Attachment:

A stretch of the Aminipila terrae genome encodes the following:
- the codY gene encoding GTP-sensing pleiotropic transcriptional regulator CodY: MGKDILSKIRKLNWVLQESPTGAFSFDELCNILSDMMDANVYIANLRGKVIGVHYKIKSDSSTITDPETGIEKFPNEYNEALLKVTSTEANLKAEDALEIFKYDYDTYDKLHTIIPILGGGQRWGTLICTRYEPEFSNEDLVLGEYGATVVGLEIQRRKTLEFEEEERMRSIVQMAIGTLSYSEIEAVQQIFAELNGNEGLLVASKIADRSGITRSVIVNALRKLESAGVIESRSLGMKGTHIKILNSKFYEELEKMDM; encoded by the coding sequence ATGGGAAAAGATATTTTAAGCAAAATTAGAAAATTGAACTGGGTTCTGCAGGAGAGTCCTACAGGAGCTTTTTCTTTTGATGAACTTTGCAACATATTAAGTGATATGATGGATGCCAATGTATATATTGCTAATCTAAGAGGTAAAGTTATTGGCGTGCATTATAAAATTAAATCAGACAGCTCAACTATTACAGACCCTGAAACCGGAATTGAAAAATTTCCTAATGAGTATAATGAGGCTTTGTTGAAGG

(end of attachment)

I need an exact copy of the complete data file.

A stretch of the Aminipila terrae genome encodes the following:
- the codY gene encoding GTP-sensing pleiotropic transcriptional regulator CodY: MGKDILSKIRKLNWVLQESPTGAFSFDELCNILSDMMDANVYIANLRGKVIGVHYKIKSDSSTITDPETGIEKFPNEYNEALLKVTSTEANLKAEDALEIFKYDYDTYDKLHTIIPILGGGQRWGTLICTRYEPEFSNEDLVLGEYGATVVGLEIQRRKTLEFEEEERMRSIVQMAIGTLSYSEIEAVQQIFAELNGNEGLLVASKIADRSGITRSVIVNALRKLESAGVIESRSLGMKGTHIKILNSKFYEELEKMDM; encoded by the coding sequence ATGGGAAAAGATATTTTAAGCAAAATTAGAAAATTGAACTGGGTTCTGCAGGAGAGTCCTACAGGAGCTTTTTCTTTTGATGAACTTTGCAACATATTAAGTGATATGATGGATGCCAATGTATATATTGCTAATCTAAGAGGTAAAGTTATTGGCGTGCATTATAAAATTAAATCAGACAGCTCAACTATTACAGACCCTGAAACCGGAATTGAAAAATTTCCTAATGAGTATAATGAGGCTTTGTTGAAGG